In short, the branch predictor will “guess” at the result of a conditional jump (branch) based on the local and global history of a branch. The CPU will then execute the instructions that follow the correct path through the branch. If the branch predictor guessed wrong, the CPU has to roll back all the work it did and start again from the correct instruction. (A few sources can be found here, here and here) However, if the branch predictor guessed correctly, it’s as if there was never a branch in the first place! (almost) If the branch results are essentially random, the branch predictor will have more misses than we’d like which can impact your performance. (To what extent varies). (A great introduction on branch predictors can be found here.)

### Cache Misses

One good thing to come out of this code is that the farmers are stored in an array and accessed linearly, that’s a win for our memory access speeds!

Why do we care about memory access speeds? Because they’re slow! The ideal case for our memory is to have it in the L1 cache when we’re just about to use it. (A rundown of the memory hierarchy can be found here and here.) Our current implementation facilitates that. Since we’re accessing our farmers linearly, the memory prefetcher will happily prefetch the next farmers. (More information about prefetching can be found here on wikipedia and in the intel optimization guide.) This is great because the latency of waiting for our farmers to be loaded from RAM is hidden by our prefetcher. However, if we look at the size of our AI_Farmer structure we can see that it’s a size of 32 bytes in all cases. At the time of writing, cache lines are generally 64 bytes (Source here) and we’re using up half of it with data that we only use sometimes.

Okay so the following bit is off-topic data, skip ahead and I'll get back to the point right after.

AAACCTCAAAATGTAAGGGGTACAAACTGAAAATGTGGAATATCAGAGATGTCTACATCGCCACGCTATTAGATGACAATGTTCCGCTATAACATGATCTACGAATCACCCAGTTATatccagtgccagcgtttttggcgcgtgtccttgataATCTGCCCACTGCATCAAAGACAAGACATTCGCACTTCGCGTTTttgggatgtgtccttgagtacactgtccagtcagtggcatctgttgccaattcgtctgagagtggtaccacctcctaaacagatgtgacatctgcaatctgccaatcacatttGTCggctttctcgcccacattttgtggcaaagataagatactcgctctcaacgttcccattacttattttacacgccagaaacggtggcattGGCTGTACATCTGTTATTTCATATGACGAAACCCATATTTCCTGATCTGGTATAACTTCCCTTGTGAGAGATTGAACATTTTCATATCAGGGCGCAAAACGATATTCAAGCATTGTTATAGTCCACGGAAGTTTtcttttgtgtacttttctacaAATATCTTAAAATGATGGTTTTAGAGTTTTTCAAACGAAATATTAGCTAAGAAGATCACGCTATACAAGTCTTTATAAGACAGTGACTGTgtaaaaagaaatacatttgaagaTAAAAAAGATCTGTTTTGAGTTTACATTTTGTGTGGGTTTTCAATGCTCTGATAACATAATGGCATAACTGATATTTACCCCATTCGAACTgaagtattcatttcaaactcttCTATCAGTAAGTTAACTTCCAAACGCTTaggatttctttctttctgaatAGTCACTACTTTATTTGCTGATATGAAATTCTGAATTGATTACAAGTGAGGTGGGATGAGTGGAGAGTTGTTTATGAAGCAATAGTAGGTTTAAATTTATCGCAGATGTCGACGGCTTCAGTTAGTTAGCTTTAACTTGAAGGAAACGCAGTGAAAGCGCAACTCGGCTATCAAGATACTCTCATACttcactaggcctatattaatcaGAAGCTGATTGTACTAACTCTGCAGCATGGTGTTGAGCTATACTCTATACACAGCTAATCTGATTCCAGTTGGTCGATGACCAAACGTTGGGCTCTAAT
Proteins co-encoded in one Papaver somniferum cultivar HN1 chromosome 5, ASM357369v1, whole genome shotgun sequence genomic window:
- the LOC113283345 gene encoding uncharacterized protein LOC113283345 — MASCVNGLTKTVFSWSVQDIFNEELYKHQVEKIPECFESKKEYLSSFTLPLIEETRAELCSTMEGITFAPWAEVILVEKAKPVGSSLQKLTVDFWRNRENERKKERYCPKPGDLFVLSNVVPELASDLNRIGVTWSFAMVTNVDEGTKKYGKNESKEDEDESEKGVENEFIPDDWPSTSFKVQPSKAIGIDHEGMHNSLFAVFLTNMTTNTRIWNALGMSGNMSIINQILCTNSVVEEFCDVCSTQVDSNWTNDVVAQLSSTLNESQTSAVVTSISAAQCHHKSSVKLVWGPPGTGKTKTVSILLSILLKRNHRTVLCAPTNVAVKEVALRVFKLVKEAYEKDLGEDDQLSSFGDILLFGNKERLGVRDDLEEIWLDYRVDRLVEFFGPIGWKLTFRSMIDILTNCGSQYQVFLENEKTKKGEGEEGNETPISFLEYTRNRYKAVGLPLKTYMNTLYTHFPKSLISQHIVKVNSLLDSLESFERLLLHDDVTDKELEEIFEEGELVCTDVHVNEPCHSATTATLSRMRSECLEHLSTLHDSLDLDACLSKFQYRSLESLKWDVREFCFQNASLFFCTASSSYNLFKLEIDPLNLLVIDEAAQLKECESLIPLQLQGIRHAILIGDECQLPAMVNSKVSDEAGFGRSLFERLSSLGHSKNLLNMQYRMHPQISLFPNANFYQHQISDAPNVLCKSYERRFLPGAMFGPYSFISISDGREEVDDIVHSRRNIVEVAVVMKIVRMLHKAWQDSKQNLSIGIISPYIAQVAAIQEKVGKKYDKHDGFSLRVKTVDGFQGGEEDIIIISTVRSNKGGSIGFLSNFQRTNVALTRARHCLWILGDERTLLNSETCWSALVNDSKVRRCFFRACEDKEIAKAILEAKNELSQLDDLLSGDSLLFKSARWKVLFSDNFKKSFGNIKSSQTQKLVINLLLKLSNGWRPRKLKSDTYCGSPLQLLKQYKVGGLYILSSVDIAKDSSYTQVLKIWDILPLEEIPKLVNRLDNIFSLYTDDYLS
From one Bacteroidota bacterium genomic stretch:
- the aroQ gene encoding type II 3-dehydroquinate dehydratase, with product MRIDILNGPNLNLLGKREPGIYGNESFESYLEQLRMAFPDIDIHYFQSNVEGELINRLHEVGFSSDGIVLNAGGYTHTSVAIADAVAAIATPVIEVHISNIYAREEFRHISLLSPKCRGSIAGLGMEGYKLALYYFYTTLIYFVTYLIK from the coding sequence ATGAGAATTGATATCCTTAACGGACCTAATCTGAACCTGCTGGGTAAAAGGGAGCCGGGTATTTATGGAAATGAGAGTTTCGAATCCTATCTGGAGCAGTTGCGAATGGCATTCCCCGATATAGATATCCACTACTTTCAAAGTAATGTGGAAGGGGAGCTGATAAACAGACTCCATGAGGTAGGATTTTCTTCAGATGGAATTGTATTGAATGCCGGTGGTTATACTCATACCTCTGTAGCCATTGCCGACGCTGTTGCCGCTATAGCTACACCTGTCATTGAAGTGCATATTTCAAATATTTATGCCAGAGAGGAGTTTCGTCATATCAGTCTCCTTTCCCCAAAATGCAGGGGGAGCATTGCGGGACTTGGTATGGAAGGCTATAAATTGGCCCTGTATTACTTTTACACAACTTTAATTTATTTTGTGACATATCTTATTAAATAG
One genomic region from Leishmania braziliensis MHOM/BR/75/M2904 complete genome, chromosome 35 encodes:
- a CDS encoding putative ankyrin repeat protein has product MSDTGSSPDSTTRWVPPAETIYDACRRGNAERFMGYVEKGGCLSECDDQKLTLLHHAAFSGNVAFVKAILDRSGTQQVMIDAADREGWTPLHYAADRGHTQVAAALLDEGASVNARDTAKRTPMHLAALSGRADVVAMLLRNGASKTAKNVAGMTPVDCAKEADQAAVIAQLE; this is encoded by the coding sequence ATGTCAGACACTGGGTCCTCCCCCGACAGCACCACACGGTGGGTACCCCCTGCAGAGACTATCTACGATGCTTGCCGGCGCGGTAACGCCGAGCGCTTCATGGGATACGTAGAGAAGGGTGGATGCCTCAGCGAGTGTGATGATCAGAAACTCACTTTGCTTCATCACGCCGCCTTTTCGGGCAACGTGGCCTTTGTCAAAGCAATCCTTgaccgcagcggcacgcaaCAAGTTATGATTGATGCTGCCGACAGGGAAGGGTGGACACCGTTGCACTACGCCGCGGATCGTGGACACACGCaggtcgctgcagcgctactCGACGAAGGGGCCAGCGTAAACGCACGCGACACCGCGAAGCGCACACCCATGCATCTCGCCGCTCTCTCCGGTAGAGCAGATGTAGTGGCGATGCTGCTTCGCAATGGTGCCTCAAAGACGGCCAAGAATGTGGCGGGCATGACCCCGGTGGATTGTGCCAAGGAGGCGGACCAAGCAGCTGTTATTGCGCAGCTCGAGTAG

### VTune

With these considerations in place, I ran the program through VTune.

Looking at these sampling results, we can see that the results confirm the chrome://tracing result that ai_tick is taking up a significant portion of our execution time! I was surprised to find that only 6.5% of the execution time of ai_tick was attributed to branch mispredictions. The results do confirm that a significant portion of our execution time is spent waiting on memory.